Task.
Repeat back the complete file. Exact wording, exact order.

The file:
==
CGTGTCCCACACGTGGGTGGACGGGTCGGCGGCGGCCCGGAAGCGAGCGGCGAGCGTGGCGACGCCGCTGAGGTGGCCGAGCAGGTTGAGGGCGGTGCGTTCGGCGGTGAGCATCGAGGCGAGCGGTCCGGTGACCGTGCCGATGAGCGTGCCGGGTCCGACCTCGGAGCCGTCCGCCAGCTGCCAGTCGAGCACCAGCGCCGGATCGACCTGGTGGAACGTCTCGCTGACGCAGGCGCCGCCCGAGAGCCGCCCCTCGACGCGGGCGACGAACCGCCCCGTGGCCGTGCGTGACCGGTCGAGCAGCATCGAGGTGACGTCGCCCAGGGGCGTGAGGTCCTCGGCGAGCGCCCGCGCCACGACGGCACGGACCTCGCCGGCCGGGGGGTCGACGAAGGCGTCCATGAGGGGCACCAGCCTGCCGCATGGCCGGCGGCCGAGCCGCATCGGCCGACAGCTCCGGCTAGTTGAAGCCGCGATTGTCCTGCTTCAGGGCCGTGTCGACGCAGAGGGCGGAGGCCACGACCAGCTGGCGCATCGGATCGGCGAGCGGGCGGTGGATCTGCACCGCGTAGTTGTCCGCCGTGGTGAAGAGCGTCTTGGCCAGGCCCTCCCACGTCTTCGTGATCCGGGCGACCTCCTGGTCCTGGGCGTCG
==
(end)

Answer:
CGTGTCCCACACGTGGGTGGACGGGTCGGCGGCGGCCCGGAAGCGAGCGGCGAGCGTGGCGACGCCGCTGAGGTGGCCGAGCAGGTTGAGGGCGGTGCGTTCGGCGGTGAGCATCGAGGCGAGCGGTCCGGTGACCGTGCCGATGAGCGTGCCGGGTCCGACCTCGGAGCCGTCCGCCAGCTGCCAGTCGAGCACCAGCGCCGGATCGACCTGGTGGAACGTCTCGCTGACGCAGGCGCCGCCCGAGAGCCGCCCCTCGACGCGGGCGACGAACCGCCCCGTGGCCGTGCGTGACCGGTCGAGCAGCATCGAGGTGACGTCGCCCAGGGGCGTGAGGTCCTCGGCGAGCGCCCGCGCCACGACGGCACGGACCTCGCCGGCCGGGGGGTCGACGAAGGCGTCCATGAGGGGCACCAGCCTGCCGCATGGCCGGCGGCCGAGCCGCATCGGCCGACAGCTCCGGCTAGTTGAAGCCGCGATTGTCCTGCTTCAGGGCCGTGTCGACGCAGAGGGCGGAGGCCACGACCAGCTGGCGCATCGGATCGGCGAGCGGGCGGTGGATCTGCACCGCGTAGTTGTCCGCCGTGGTGAAGAGCGTCTTGGCCAGGCCCTCCCACGTCTTCGTGATCCGGGCGACCTCCTGGTCCTGGGCGTCG